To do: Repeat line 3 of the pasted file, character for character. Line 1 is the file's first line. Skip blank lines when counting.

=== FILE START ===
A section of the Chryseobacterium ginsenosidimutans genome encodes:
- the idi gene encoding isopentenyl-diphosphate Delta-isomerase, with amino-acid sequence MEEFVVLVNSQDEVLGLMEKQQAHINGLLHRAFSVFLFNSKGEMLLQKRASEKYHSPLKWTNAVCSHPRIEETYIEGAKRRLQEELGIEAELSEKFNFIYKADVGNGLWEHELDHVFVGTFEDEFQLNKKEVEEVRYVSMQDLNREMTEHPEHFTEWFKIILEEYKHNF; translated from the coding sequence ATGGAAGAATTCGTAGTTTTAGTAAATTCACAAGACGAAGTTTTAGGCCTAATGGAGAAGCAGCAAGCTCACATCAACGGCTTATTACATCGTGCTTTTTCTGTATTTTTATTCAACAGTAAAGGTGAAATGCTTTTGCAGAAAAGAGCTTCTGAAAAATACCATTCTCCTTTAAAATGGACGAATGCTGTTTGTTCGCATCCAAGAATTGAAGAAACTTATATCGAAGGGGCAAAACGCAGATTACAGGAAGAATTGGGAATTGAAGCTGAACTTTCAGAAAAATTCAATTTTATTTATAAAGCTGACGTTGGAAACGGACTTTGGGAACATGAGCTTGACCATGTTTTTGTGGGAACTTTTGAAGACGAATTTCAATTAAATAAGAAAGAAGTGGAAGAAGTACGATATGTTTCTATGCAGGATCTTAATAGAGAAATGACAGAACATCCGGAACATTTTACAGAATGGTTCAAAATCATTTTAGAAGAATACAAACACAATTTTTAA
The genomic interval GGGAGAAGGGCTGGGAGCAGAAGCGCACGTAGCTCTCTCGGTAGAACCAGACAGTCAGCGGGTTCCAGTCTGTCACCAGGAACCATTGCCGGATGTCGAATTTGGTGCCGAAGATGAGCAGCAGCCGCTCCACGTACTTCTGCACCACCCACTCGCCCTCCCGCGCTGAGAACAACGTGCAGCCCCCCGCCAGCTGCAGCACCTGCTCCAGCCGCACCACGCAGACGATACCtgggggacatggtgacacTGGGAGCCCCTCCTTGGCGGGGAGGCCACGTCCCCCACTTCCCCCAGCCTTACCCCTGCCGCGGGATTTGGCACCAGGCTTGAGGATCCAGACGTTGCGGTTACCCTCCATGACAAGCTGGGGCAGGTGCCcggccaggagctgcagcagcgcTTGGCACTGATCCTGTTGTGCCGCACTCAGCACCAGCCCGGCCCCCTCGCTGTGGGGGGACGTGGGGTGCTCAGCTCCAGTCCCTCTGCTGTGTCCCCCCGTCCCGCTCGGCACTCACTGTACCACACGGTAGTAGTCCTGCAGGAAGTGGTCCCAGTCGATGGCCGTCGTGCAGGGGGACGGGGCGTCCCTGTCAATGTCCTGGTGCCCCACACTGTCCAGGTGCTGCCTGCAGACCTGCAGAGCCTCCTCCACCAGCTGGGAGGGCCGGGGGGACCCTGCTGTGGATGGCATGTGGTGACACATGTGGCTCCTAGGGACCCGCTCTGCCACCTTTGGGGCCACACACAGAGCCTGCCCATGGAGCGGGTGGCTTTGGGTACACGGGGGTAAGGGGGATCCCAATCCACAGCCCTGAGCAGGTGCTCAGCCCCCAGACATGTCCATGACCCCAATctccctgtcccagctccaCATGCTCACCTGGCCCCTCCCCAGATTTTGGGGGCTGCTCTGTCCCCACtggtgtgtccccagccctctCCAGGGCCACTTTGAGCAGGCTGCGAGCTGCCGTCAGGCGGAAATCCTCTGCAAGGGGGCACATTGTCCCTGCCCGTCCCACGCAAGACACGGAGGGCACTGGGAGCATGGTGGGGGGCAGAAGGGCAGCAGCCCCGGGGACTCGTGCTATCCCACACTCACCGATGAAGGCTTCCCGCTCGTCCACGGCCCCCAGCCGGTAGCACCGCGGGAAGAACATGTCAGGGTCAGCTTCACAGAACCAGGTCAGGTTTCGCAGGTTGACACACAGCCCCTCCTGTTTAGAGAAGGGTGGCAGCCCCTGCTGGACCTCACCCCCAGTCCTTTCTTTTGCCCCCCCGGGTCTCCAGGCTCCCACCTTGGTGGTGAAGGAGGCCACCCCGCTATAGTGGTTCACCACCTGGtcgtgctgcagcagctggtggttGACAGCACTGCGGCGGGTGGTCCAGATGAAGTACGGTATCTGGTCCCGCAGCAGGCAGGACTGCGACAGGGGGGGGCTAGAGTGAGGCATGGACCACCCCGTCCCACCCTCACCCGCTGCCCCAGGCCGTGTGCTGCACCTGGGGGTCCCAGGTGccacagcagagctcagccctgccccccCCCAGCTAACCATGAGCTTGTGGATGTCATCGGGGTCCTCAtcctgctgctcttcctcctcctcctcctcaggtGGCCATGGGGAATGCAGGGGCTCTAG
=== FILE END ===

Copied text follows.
The genomic interval GGGAGAAGGGCTGGGAGCAGAAGCGCACGTAGCTCTCTCGGTAGAACCAGACAGTCAGCGGGTTCCAGTCTGTCACCAGGAACCATTGCCGGATGTCGAATTTGGTGCCGAAGATGAGCAGCAGCCGCTCCACGTACTTCTGCACCACCCACTCGCCCTCCCGCGCTGAGAACAACGTGCAGCCCCCCGCCAGCTGCAGCACCTGCTCCAGCCGCACCACGCAGACGATACCtgggggacatggtgacacTGGGAGCCCCTCCTTGGCGGGGAGGCCACGTCCCCCACTTCCCCCAGCCTTACCCCTGCCGCGGGATTTGGCACCAGGCTTGAGGATCCAGACGTTGCGGTTACCCTCCATGACAAGCTGGGGCAGGTGCCcggccaggagctgcagcagcgcTTGGCACTGATCCTGTTGTGCCGCACTCAGCACCAGCCCGGCCCCCTCGCTGTGGGGGGACGTGGGGTGCTCAGCTCCAGTCCCTCTGCTGTGTCCCCCCGTCCCGCTCGGCACTCACTGTACCACACGGTAGTAGTCCTGCAGGAAGTGGTCCCAGTCGATGGCCGTCGTGCAGGGGGACGGGGCGTCCCTGTCAATGTCCTGGTGCCCCACACTGTCCAGGTGCTGCCTGCAGACCTGCAGAGCCTCCTCCACCAGCTGGGAGGGCCGGGGGGACCCTGCTGTGGATGGCATGTGGTGACACATGTGGCTCCTAGGGACCCGCTCTGCCACCTTTGGGGCCACACACAGAGCCTGCCCATGGAGCGGGTGGCTTTGGGTACACGGGGGTAAGGGGGATCCCAATCCACAGCCCTGAGCAGGTGCTCAGCCCCCAGACATGTCCATGACCCCAATctccctgtcccagctccaCATGCTCACCTGGCCCCTCCCCAGATTTTGGGGGCTGCTCTGTCCCCACtggtgtgtccccagccctctCCAGGGCCACTTTGAGCAGGCTGCGAGCTGCCGTCAGGCGGAAATCCTCTGCAAGGGGGCACATTGTCCCTGCCCGTCCCACGCAAGACACGGAGGGCACTGGGAGCATGGTGGGGGGCAGAAGGGCAGCAGCCCCGGGGACTCGTGCTATCCCACACTCACCGATGAAGGCTTCCCGCTCGTCCACGGCCCCCAGCCGGTAGCACCGCGGGAAGAACATGTCAGGGTCAGCTTCACAGAACCAGGTCAGGTTTCGCAGGTTGACACACAGCCCCTCCTGTTTAGAGAAGGGTGGCAGCCCCTGCTGGACCTCACCCCCAGTCCTTTCTTTTGCCCCCCCGGGTCTCCAGGCTCCCACCTTGGTGGTGAAGGAGGCCACCCCGCTATAGTGGTTCACCACCTGGtcgtgctgcagcagctggtggttGACAGCACTGCGGCGGGTGGTCCAGATGAAGTACGGTATCTGGTCCCGCAGCAGGCAGGACTGCGACAGGGGGGGGCTAGAGTGAGGCATGGACCACCCCGTCCCACCCTCACCCGCTGCCCCAGGCCGTGTGCTGCACCTGGGGGTCCCAGGTGccacagcagagctcagccctgccccccCCCAGCTAACCATGAGCTTGTGGATGTCATCGGGGTCCTCAtcctgctgctcttcctcctcctcctcctcaggtGGCCATGGGGAATGCAGGGGCTCTAG